Monday, July 16, 2007

cyborg hooker vs. creepy D&D nerd

Rather than complain about my lack of dedication and my inability to update this blog more regularly, I'm going to get right into trying to reconstruct about three or four weeks worth of things I wanted to write about. These ideas will no doubt be somewhat diluted by the amount of time I've been sitting on them, but what the hell, if I didn't have something to feel ashamed and disappointed in myself about, I wouldn't be me.

First off, I wanted to put up this response to my last post. This comes from my friend Miriam, who runs the TV-crit website McBeeves (I've written a thing or two on that site, but you should check it out anyway). Miriam is something of a TV guru for me, she's the person who turned me onto two of my favorite shows, BATTLESTAR GALACTICA and VERONICA MARS, both of which I criticized in my last post. Miriam offers what I think are some very valid counterpoints to my concerns about these shows. She writes:

"I enjoyed your last blog entry, btw. I'm glad you're writing stuff. (your thesis was awesome, too. I really enjoyed reading it. I'm a dummy when it comes to comics, so it was educational as well.) is it all right if I disagree with you a little bit about vmars and battlestar galactica? I think both shows treat invasion of privacy/torture with ambiguity. in the case of bsg, I don't think the use of torture on the show has ever yielded a positive result for the parties doing the torturing - it actually directly led to two suicide bombings: 1) the number six that was tortured on the pegasus set off the nuke that baltar gave her and 2) colonel tai and the resistance on new caprica. then there's last season's baltar being tortured, which didn't help a soul (although I still don't know what that scene was about). this is definitely different from 24, where jack saves the world again and again using information obtained through torture. in the case of vmars, her identity as transgressor (with respect to the law as well as social conventions) is what makes her powerful, but it's also caused a lot of problems in her relationships. the finale this season (which was awesome, btw) showed just how much her actions cost keith. and then there's the whole paranoid suspicion thing she used on logan. it's like her ability to see/know too much about others kept her from being able to trust people, which only drove her to dig even deeper into other people's business as some sort of control thing... whatever it was, I definitely don't think it was portrayed as a positive thing (even if it was the thing that helped her solve the mysteries)."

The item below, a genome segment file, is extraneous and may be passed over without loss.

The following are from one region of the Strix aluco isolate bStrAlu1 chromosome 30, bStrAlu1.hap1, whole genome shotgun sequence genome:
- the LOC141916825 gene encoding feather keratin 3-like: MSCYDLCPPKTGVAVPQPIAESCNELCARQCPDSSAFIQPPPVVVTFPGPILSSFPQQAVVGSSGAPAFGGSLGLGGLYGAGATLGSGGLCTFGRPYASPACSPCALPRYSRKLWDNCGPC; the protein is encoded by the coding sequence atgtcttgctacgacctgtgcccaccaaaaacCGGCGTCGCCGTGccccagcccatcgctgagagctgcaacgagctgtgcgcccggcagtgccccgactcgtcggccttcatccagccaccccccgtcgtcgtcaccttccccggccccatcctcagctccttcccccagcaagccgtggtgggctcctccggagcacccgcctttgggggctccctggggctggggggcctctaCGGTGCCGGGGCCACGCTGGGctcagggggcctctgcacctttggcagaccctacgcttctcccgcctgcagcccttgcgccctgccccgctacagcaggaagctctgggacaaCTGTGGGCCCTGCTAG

So, there ya go, BSG and VERONICA MARS are cool, I can continue to watch them guilt-free, although I guess not VERONICA MARS, because it got canceled, which sucks, but at least it took GILMORE GIRLS with it, one final noble act...(I watched GILMORE GIRLS on-and-off from the beginning, but towards the end kind of obsessively, and hated it so much I died a little inside every time it came on, yet couldn't turn away. Seriously, it was easier for me to quit drinking than to stop watching GILMORE GIRLS...)

The next thing I wanted to write about goes back to my comments in my last post about the 40 YEAR-OLD VIRGIN being a racist film, and the topic of political correctness. As I'm actually sitting down to write this, I'm starting to realize how difficult it is to write about political correctness without sounding like an asshole. I mean, political correctness is basically a good idea, it's basically all about not being racist, not being sexist, not being a number of things that, in general, it's not all that cool to be. The problem with it is that the term has become something of a dirty word, because the movement surrounding it was so knee-jerk, reactionary and humorless, and the whole thing supposedly got taken so far beyond a reasonable point that it turned into something repressive and maybe even somewhat destructive. Well, up to a point.

The issue came to mind in part because of an article I read I read in the New York times a couple of weeks ago about some controversy surrounding the film CAPTIVITY, another torture-horror film in the vein of HOSTEL and SAW. CAPTIVITY I guess received some flack from the National Organization of Women for its advertising, which either depicted or suggested some form of violence against women. Now, I can tell you in advance, knowing almost nothing about it, that CAPTIVITY is going to be a nothing movie. When you've seen as many horror films as I have, you develop something of a sixth sense about these things, and also learn how to interpret small clues in a film's trailer, advertising, cast, distributor as well as the general 'buzz' surrounding it. I could be wrong, but I feel pretty confident saying that CAPTIVITY is pretty much going to be bullshit, and almost nobody would really care anything about it if it weren't for this minor controversy. Which is to say that if NOW had ignored the movie, it probably would have gone away pretty quickly on its own.